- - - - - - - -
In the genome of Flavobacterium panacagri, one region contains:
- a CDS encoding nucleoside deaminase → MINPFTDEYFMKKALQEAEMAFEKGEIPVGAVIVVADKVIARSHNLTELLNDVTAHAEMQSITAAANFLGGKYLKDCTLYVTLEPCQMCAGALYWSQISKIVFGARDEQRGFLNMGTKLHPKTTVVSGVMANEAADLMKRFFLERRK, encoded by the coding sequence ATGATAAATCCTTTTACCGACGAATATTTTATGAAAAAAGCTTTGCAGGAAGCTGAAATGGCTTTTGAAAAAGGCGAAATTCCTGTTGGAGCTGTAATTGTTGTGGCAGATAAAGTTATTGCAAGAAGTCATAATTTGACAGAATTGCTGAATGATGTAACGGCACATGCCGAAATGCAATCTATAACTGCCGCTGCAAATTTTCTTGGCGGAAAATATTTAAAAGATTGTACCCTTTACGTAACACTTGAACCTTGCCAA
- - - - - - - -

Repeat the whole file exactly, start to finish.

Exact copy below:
In the genome of Flavobacterium panacagri, one region contains:
- a CDS encoding nucleoside deaminase → MINPFTDEYFMKKALQEAEMAFEKGEIPVGAVIVVADKVIARSHNLTELLNDVTAHAEMQSITAAANFLGGKYLKDCTLYVTLEPCQMCAGALYWSQISKIVFGARDEQRGFLNMGTKLHPKTTVVSGVMANEAADLMKRFFLERRK, encoded by the coding sequence ATGATAAATCCTTTTACCGACGAATATTTTATGAAAAAAGCTTTGCAGGAAGCTGAAATGGCTTTTGAAAAAGGCGAAATTCCTGTTGGAGCTGTAATTGTTGTGGCAGATAAAGTTATTGCAAGAAGTCATAATTTGACAGAATTGCTGAATGATGTAACGGCACATGCCGAAATGCAATCTATAACTGCCGCTGCAAATTTTCTTGGCGGAAAATATTTAAAAGATTGTACCCTTTACGTAACACTTGAACCTTGCCAA